Ev­ery­day Re­new­able En­ergy

Wal-mart, long the bo­gey­man of the left, is mak­ing one of their long-held dreams a re­al­ity: aford­able green en­ergy de­ployed on an in­dus­trial scale.

Forbes - - Strategies - By christo­pher hel­man

The roof of the Wal-mart in Moun­tain View, Calif. is cov­ered with so­lar pan­els. De­pend­ing on the time of day they pro­vide 15% of the power needed to run the store. Last year Pres­i­dent Barack Obama stopped by here to give a speech about his en­ergy plan. Stand­ing be­fore shelves flled with dis­count light­bulbs, Obama held up Wal-mart as an exemplar of cor­po­rate re­spon­si­bil­ity.

“A few years ago you de­cided to put so­lar pan­els on the roof of the store. You re­placed some tra­di­tional light­bulbs with LEDS. You made re­frig­er­a­tor cases more ef­cient. And you even put in a charg­ing sta­tion for elec­tric ve­hi­cles,” said Obama. “More and more com­pa­nies like Wal-mart are re­al­iz­ing that wast­ing less en­ergy isn’t just good for the planet, it’s good for busi­ness. It’s good for the bot­tom line.”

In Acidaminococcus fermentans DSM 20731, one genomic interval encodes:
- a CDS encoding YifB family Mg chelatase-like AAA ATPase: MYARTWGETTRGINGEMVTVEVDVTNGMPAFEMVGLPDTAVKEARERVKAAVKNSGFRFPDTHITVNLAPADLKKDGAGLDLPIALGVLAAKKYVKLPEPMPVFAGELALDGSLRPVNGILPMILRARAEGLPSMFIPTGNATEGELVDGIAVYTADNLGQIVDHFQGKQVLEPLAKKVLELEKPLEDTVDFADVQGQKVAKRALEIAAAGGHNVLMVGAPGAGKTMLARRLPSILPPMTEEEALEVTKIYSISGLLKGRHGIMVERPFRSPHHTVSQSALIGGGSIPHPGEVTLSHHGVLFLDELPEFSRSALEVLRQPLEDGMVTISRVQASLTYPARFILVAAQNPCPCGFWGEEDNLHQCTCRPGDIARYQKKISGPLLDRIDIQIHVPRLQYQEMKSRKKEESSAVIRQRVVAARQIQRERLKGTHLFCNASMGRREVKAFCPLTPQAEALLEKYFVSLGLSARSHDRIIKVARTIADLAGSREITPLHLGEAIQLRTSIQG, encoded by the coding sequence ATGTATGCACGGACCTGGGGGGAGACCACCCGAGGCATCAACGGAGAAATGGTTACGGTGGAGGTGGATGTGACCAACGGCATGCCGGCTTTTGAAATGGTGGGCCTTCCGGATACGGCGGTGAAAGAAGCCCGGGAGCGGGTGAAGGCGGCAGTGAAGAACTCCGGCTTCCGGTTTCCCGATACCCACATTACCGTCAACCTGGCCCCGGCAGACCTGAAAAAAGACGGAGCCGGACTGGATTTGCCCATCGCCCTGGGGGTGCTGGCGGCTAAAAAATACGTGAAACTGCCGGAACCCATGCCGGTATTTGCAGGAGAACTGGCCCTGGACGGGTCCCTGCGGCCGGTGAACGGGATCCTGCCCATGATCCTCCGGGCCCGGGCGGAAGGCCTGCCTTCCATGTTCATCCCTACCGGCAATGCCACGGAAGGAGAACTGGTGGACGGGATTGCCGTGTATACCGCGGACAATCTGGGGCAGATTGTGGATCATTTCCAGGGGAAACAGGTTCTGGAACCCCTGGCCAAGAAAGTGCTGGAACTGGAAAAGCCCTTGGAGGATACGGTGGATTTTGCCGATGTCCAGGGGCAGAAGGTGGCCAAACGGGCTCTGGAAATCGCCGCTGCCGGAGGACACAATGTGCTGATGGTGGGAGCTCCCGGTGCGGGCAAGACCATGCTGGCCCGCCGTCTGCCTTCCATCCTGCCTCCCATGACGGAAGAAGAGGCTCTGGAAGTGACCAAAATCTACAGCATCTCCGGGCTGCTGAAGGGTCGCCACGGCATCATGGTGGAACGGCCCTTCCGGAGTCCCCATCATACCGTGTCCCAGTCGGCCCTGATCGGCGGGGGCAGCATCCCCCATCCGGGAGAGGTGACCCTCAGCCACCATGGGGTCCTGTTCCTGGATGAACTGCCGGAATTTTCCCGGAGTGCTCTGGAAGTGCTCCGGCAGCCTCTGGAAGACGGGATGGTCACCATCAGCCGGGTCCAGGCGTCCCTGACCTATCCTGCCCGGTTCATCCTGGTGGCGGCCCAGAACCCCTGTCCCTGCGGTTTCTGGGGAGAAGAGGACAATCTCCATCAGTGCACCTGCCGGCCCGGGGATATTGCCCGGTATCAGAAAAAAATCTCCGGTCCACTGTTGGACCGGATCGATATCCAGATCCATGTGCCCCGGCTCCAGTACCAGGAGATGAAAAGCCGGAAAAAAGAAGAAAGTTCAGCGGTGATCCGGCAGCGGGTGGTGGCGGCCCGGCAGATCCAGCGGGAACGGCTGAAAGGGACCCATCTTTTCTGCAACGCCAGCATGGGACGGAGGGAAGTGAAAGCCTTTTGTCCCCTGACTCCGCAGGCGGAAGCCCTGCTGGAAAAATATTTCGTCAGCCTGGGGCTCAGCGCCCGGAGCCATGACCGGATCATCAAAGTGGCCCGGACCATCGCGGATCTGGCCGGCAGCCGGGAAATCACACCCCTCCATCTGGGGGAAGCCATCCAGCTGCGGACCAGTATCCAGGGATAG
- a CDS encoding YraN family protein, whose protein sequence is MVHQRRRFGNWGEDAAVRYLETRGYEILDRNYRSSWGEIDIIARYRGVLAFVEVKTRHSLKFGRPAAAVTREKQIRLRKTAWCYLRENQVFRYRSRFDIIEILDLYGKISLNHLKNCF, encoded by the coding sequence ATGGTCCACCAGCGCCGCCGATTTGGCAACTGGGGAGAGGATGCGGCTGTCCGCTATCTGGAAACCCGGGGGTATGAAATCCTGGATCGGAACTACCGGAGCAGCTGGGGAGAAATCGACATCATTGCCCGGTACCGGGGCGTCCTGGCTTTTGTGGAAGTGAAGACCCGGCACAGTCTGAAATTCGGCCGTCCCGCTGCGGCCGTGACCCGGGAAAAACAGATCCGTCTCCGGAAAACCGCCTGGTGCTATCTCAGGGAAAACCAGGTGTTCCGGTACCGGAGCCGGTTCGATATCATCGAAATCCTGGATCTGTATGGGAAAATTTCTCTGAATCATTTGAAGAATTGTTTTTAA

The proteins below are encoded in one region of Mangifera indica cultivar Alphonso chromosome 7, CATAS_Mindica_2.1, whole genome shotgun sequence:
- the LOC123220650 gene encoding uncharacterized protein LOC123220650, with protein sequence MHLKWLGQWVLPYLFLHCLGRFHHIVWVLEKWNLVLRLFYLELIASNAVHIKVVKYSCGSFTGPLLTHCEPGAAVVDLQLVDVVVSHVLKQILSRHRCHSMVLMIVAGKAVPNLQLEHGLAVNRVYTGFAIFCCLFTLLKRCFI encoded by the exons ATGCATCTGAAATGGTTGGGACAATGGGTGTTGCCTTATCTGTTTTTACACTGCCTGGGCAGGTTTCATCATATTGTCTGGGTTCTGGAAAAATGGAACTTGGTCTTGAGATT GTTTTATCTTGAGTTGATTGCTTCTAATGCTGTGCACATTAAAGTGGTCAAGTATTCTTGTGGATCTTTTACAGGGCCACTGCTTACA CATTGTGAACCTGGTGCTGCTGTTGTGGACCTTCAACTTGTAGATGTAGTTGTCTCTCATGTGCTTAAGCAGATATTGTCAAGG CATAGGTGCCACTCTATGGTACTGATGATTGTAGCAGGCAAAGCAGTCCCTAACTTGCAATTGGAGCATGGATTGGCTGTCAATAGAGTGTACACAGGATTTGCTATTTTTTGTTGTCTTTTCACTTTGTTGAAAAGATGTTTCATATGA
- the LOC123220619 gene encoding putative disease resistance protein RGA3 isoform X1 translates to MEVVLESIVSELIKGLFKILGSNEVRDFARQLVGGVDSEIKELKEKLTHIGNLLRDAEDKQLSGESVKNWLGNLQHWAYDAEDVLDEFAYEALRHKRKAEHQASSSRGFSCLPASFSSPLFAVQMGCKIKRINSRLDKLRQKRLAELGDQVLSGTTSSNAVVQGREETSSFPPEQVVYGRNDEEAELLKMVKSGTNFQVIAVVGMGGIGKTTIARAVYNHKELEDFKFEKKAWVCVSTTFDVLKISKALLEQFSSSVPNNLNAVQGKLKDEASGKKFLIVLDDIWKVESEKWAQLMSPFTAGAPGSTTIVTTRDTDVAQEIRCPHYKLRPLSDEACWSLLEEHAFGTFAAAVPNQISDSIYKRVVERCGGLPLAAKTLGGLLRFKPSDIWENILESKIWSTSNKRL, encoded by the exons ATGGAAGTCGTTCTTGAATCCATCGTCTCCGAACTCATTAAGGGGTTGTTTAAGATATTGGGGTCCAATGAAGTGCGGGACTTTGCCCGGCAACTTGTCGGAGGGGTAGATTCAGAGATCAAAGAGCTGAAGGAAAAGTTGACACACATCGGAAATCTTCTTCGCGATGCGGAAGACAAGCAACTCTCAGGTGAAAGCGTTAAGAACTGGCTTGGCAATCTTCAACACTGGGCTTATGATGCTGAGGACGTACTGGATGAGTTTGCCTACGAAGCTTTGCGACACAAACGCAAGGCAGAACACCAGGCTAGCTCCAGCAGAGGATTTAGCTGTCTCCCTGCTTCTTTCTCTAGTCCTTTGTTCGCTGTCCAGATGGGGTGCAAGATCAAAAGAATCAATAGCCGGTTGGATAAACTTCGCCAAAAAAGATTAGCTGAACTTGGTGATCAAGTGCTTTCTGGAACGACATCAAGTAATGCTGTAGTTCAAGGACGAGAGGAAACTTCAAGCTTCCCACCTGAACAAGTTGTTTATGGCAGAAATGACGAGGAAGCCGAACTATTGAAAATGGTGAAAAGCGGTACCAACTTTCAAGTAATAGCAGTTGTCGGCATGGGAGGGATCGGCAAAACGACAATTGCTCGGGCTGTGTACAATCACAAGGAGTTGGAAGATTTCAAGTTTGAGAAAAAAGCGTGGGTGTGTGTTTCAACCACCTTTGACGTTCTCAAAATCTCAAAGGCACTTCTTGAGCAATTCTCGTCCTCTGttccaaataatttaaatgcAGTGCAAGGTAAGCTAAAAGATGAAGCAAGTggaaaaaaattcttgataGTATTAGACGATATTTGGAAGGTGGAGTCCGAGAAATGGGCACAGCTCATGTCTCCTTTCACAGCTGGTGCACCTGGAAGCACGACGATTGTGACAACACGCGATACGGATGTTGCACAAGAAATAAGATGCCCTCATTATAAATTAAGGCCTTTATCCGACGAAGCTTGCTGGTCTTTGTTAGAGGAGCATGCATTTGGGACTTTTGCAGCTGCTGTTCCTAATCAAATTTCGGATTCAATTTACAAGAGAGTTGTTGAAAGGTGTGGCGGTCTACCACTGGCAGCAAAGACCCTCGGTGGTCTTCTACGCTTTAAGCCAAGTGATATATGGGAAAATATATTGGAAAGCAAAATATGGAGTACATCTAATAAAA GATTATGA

And it’s great p.r. for a com­pany that has been lam­basted for a range of cor­po­rate sins, from low wages and de­plorable work­ing con­di­tions to ac­cu­sa­tions of preda­tory pric­ing and mo­nop­o­lis­tic be­hav­ior (nat­u­rally they deny th­ese things). But if Wal-mart’s en­ergy ini­tia­tive some­times smells a lit­tle like green­wash­ing,

“We’re not in the sus­tain­abil­ity busi­ness, we’re in real es­tate”: Wal-mart’s green

maven David oz­ment.

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